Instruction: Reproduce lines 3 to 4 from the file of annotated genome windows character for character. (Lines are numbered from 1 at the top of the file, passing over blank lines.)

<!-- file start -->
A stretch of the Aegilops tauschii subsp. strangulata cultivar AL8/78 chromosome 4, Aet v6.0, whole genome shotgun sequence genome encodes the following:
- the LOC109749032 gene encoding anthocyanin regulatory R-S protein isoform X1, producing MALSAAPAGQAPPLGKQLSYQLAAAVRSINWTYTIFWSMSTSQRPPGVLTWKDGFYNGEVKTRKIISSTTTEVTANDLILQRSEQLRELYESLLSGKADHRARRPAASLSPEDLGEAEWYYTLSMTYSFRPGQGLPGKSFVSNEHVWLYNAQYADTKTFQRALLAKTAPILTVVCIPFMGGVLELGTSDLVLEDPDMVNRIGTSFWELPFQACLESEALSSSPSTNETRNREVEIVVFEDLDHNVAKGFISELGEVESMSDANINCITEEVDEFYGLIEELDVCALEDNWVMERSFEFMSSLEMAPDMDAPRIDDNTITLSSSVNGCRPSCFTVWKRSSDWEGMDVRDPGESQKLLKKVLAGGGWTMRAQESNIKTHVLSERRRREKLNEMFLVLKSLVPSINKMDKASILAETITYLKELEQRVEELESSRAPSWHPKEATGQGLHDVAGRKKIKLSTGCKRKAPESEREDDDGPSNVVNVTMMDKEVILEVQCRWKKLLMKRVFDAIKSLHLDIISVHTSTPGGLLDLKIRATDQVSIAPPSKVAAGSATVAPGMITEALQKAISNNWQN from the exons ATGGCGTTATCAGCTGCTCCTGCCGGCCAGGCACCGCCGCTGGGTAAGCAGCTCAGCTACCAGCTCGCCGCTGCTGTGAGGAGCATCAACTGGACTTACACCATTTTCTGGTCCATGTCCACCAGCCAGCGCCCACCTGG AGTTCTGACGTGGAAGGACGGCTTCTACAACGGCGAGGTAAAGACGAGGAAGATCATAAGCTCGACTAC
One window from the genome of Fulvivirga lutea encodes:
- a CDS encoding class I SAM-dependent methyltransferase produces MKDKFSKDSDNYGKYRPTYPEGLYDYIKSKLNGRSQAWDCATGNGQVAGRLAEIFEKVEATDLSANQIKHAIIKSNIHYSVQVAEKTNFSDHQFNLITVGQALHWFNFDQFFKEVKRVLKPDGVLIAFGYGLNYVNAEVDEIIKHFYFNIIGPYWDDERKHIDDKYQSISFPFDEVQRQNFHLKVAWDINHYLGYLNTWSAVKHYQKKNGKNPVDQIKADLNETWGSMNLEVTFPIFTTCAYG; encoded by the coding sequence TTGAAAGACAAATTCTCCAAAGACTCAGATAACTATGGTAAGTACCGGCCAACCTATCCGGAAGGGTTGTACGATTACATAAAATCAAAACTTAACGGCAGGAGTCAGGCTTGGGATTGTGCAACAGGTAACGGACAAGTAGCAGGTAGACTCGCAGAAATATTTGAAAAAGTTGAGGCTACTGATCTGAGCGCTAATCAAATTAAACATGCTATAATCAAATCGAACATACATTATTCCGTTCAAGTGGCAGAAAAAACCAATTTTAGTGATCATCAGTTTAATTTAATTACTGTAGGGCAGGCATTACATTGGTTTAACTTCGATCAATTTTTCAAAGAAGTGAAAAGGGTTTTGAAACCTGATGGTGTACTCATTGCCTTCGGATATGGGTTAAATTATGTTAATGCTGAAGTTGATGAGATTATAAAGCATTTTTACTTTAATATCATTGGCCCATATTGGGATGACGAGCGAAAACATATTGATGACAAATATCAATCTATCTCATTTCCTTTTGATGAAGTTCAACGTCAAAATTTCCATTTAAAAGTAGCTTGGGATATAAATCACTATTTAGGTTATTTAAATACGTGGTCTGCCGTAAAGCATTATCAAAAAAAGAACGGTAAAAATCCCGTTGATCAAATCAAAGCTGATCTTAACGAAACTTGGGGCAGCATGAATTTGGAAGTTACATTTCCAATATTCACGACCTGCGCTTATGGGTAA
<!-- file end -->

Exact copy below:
One window from the genome of Fulvivirga lutea encodes:
- a CDS encoding class I SAM-dependent methyltransferase produces MKDKFSKDSDNYGKYRPTYPEGLYDYIKSKLNGRSQAWDCATGNGQVAGRLAEIFEKVEATDLSANQIKHAIIKSNIHYSVQVAEKTNFSDHQFNLITVGQALHWFNFDQFFKEVKRVLKPDGVLIAFGYGLNYVNAEVDEIIKHFYFNIIGPYWDDERKHIDDKYQSISFPFDEVQRQNFHLKVAWDINHYLGYLNTWSAVKHYQKKNGKNPVDQIKADLNETWGSMNLEVTFPIFTTCAYG; encoded by the coding sequence TTGAAAGACAAATTCTCCAAAGACTCAGATAACTATGGTAAGTACCGGCCAACCTATCCGGAAGGGTTGTACGATTACATAAAATCAAAACTTAACGGCAGGAGTCAGGCTTGGGATTGTGCAACAGGTAACGGACAAGTAGCAGGTAGACTCGCAGAAATATTTGAAAAAGTTGAGGCTACTGATCTGAGCGCTAATCAAATTAAACATGCTATAATCAAATCGAACATACATTATTCCGTTCAAGTGGCAGAAAAAACCAATTTTAGTGATCATCAGTTTAATTTAATTACTGTAGGGCAGGCATTACATTGGTTTAACTTCGATCAATTTTTCAAAGAAGTGAAAAGGGTTTTGAAACCTGATGGTGTACTCATTGCCTTCGGATATGGGTTAAATTATGTTAATGCTGAAGTTGATGAGATTATAAAGCATTTTTACTTTAATATCATTGGCCCATATTGGGATGACGAGCGAAAACATATTGATGACAAATATCAATCTATCTCATTTCCTTTTGATGAAGTTCAACGTCAAAATTTCCATTTAAAAGTAGCTTGGGATATAAATCACTATTTAGGTTATTTAAATACGTGGTCTGCCGTAAAGCATTATCAAAAAAAGAACGGTAAAAATCCCGTTGATCAAATCAAAGCTGATCTTAACGAAACTTGGGGCAGCATGAATTTGGAAGTTACATTTCCAATATTCACGACCTGCGCTTATGGGTAA